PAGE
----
Worked in New York, NY

Year created: 
Fortissimo, Dorothy Dehner
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19' 4" x 4' 6" x 4' 6"

fabricated aluminum painted black
Museum Purchase with funds provided by the Judith Rothschild Foundation, and Gift of the Dorothy Dehner Foundation for the Visual Arts, Inc. 2003.4

Although Dorothy Dehner is associated with the first generation of Abstract Expressionist artists, she did not receive recognition for her achievements until the 1960s. During her early twenties, Dehner studied modern dance, theater, piano and wrote poetry. After a year of traveling independently in Europe and encountering Cubism and Constructivism, she enrolled in the Art Students League in New York where she concentrated in drawing. It was in New York that she met and married sculptor David Smith. This relationship overshadowed her own artistic development and it was not until after her separation from Smith that Dehner began to make abstract, totemic sculptures like Fortissimo.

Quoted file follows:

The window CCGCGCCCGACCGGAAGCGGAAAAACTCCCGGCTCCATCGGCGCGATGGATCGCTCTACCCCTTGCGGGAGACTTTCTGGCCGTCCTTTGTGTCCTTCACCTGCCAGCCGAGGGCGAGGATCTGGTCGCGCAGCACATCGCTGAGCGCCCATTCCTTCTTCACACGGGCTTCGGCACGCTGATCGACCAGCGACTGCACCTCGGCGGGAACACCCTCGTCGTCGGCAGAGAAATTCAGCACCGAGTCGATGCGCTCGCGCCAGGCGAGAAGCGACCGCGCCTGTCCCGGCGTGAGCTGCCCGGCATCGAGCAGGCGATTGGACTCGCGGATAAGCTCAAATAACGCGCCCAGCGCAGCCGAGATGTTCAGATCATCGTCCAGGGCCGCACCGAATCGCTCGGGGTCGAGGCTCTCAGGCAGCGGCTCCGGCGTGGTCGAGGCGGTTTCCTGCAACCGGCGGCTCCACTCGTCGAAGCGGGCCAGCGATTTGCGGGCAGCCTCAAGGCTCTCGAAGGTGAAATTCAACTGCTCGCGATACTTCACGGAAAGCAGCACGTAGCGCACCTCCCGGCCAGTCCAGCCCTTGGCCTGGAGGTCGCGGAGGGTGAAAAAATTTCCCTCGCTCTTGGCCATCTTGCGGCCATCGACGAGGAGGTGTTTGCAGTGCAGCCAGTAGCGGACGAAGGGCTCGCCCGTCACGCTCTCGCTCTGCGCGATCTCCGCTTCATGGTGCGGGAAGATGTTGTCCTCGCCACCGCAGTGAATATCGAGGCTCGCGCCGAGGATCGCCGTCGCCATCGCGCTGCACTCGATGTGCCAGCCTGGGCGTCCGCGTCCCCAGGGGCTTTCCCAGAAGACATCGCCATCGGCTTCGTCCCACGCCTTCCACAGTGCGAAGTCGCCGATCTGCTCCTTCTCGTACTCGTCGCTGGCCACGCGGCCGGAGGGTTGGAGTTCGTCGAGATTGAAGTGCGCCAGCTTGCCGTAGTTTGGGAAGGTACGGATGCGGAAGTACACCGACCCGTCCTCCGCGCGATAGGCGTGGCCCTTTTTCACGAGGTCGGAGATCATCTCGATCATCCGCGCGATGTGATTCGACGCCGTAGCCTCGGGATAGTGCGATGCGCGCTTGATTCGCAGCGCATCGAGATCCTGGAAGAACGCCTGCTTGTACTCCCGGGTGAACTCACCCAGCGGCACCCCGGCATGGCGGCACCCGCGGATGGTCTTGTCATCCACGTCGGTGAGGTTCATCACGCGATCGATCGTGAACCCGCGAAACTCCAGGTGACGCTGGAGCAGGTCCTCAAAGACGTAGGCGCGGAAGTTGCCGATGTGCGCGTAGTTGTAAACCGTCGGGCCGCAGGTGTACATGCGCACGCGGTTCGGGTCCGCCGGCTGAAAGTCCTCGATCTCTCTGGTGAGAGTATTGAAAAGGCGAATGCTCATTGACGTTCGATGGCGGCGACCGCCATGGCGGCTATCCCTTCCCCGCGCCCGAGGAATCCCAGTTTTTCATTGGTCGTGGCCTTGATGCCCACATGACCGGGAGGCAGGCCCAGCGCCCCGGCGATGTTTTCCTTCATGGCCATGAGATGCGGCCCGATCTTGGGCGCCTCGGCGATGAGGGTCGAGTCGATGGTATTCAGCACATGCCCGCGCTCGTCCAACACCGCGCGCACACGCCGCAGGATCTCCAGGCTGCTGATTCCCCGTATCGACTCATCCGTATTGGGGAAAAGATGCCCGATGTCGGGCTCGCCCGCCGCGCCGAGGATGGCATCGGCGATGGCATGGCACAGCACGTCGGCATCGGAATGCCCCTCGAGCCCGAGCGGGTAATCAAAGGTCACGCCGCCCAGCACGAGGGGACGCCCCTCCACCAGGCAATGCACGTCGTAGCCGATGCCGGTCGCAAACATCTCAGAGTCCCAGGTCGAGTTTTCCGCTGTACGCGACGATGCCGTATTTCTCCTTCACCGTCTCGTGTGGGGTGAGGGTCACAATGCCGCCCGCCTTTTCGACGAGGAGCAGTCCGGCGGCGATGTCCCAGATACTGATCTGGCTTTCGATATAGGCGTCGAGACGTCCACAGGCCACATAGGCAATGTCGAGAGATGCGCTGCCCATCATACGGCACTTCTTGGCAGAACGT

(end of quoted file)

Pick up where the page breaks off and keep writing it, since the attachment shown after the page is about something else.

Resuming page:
Dehner's work draws on her experiences, travels and the different phases of her artistic development which continued into her nineties. Her sculptures use abstract and geometric symbols to communicate content that while private, has universal implications. According to the artist, she wanted "to express my feelings and thoughts, and I want to distill them so they will be pristine and clear and come back to me . . . with a new life they never had when inside me." Fortissimo, which means strong, was based on a small bronze Dehner made in the 1970s entitled Fist. Twenty years later at the age of ninety-two, Dehner used this design on a much larger scale with painted black aluminum to express the fortitude she demonstrated throughout her life.